To date, OIS is the most effective image stabilization on the market. It takes place in the lens (as opposed to inside the camera) using a tiny gyroscope to detect small hand movements. It then directs numerous tiny motors to move the lens in the opposite direction to your shake, all in real time. What’s unique about OIS is that the image is stabilized before it reaches the sensor. This allows the autofocus to function more accurately, while the images seen in the optical viewfinder (of DX and FX cameras) are already stabilized and therefore contain more detail and are easier to frame.
There are two other forms of image stabilization out there, but neither performs quite so well. Digital stabilization uses software to reduce the impact of camera shake and is the least effective. Sensor-shift stabilization (SSS), used in many mirrorless cameras, takes place in the camera body itself and works pretty well, but OIS still outperforms it.
Shopping for an OIS lens can be a little confusing, however, as each camera and lens company uses a different name for it. For example, Nikon calls it vibration reduction (VR), Canon calls it Image Stabilizer (IS), Sigma calls it Optical Stabilization (OS), etc. (For a more complete list click here). If you’re looking at non-standard companies, make sure you know just what type of stabilization they’re using. Sometimes the marketing will imply that it’s OIS when it’s really either digital stabilization or SSS. Just remember, if it takes place in the camera and not in the lens, it’s not OIS.
Once you’ve purchased your lens, things are pretty straightforward. There’s generally just an on/off switch. If you shoot with Nikon lenses, you’ll find that many of them have an "active" mode as well as VR. This is for shooting from a moving vehicle and corrects for larger shakes than its standard VR mode. Still, you’ll want to turn it off for normal shooting, as it’ll negatively affect the quality otherwise.
While OIS works great for times when you’re not using a tripod, it’s not so great when using one. Since OIS is specifically designed for times when a camera shake is present, leaving the OIS on when the camera is stable can decrease the quality of your shots. Also, OIS can’t compensate for image blur caused by the subject moving. It will only respond to motion in the camera/lens itself. It also won’t help much if the camera is being bumped around or violently shaken.
Still, if you have the money and often find yourself shooting “freehand,” you can’t really go wrong with OIS. At the very least, get it for your longer lenses, where it’s supremely difficult to get a good handheld shot without it.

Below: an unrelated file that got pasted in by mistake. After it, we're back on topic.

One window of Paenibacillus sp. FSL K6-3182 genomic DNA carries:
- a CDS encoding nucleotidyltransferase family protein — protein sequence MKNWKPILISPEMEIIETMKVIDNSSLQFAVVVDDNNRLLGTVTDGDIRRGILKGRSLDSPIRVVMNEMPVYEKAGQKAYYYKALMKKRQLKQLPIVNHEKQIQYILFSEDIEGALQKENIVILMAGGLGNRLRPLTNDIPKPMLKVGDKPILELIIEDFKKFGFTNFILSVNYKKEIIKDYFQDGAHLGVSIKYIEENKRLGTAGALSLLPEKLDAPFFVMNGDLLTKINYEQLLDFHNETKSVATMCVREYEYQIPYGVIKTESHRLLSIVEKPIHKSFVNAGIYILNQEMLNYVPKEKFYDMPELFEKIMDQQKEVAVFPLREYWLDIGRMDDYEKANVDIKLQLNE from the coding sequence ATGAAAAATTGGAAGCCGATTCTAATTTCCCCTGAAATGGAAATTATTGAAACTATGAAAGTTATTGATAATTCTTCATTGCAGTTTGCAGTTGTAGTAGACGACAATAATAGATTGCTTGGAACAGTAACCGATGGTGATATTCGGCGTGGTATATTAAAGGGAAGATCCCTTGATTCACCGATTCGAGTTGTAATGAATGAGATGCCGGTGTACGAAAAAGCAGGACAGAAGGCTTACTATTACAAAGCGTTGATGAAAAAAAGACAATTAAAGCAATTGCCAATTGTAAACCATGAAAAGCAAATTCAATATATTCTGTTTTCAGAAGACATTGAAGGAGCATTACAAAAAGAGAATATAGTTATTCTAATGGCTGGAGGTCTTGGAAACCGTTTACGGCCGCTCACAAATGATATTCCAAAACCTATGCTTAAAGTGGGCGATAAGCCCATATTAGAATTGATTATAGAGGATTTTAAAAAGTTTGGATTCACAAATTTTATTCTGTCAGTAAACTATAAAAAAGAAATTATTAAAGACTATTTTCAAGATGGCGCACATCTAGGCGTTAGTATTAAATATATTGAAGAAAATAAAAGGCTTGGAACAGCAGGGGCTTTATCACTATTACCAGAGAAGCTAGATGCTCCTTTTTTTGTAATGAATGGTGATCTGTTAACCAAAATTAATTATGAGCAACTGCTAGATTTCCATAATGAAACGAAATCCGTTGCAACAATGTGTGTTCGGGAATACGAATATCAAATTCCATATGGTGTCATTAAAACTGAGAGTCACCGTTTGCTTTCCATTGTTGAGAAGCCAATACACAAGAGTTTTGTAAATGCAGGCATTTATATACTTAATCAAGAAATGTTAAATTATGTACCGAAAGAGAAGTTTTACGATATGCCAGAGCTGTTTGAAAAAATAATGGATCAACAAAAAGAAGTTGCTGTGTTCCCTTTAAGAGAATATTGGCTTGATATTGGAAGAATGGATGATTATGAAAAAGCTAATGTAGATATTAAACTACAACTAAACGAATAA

Overall, optical and digital image stabilization tends to be approximately equal in effectiveness. However, the overall quality of image stabilization is more influenced by the camera's overall capabilities. Sophisticated models often have advanced technologies, sometimes using a mix of optical and digital approaches. It is worth noting that lens-based IS tends to be more accurate than body-based options.
You will also find a lot of other interesting material in our blog, such as the best software for photography.
Should I Use Image Stabilization With a Tripod?
Using a tripod can help counteract camera shake and provide a stable base, allowing you to adjust the settings and capture clear, sharp photos. But there is one more thing. While image stabilization is a valuable feature for lenses, it's important to turn it off when using the camera on a tripod. This is because the movement of the stabilizer in the lens can cause blur during long exposures.
Which Is Better: OIS or EIS?
EIS is an impressive software technique that uses cropping of the image or frame to stabilize the scene. However, OIS is generally considered superior because it relies on hardware rather than software, which can be limited by a device's processing power. This allows OIS to provide more effective results, especially in low light conditions and when using longer focal length lenses.
Do I Need Optical Image Stabilisation?
It is especially necessary when shooting in low-light conditions that require slower shutter speeds. If you frequently shoot at 1/500th of a second in bright light or use a tripod, this technology may not be necessary. You can save some money by turning off stabilization in the menu system and purchasing non-IS optics.